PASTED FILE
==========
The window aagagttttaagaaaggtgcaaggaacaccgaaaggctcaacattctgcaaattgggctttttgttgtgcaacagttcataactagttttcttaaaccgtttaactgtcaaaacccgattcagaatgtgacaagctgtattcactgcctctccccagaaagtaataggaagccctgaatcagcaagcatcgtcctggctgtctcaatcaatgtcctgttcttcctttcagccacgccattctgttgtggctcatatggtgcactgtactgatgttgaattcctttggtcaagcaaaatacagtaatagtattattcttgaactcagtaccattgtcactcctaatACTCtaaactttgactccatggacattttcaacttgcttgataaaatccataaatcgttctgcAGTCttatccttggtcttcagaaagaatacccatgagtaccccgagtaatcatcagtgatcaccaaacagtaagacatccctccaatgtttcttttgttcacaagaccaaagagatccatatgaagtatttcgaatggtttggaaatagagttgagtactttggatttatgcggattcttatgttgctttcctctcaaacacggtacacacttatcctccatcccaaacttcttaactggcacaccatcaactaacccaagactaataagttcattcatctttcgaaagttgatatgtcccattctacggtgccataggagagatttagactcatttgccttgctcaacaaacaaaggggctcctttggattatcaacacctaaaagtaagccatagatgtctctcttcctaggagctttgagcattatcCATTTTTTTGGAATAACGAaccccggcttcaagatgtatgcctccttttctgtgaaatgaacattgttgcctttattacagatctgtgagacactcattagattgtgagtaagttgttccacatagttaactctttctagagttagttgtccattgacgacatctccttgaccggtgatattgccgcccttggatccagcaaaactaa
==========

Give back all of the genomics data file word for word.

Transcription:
The window aagagttttaagaaaggtgcaaggaacaccgaaaggctcaacattctgcaaattgggctttttgttgtgcaacagttcataactagttttcttaaaccgtttaactgtcaaaacccgattcagaatgtgacaagctgtattcactgcctctccccagaaagtaataggaagccctgaatcagcaagcatcgtcctggctgtctcaatcaatgtcctgttcttcctttcagccacgccattctgttgtggctcatatggtgcactgtactgatgttgaattcctttggtcaagcaaaatacagtaatagtattattcttgaactcagtaccattgtcactcctaatACTCtaaactttgactccatggacattttcaacttgcttgataaaatccataaatcgttctgcAGTCttatccttggtcttcagaaagaatacccatgagtaccccgagtaatcatcagtgatcaccaaacagtaagacatccctccaatgtttcttttgttcacaagaccaaagagatccatatgaagtatttcgaatggtttggaaatagagttgagtactttggatttatgcggattcttatgttgctttcctctcaaacacggtacacacttatcctccatcccaaacttcttaactggcacaccatcaactaacccaagactaataagttcattcatctttcgaaagttgatatgtcccattctacggtgccataggagagatttagactcatttgccttgctcaacaaacaaaggggctcctttggattatcaacacctaaaagtaagccatagatgtctctcttcctaggagctttgagcattatcCATTTTTTTGGAATAACGAaccccggcttcaagatgtatgcctccttttctgtgaaatgaacattgttgcctttattacagatctgtgagacactcattagattgtgagtaagttgttccacatagttaactctttctagagttagttgtccattgacgacatctccttgaccggtgatattgccgcccttggatccagcaaaactaa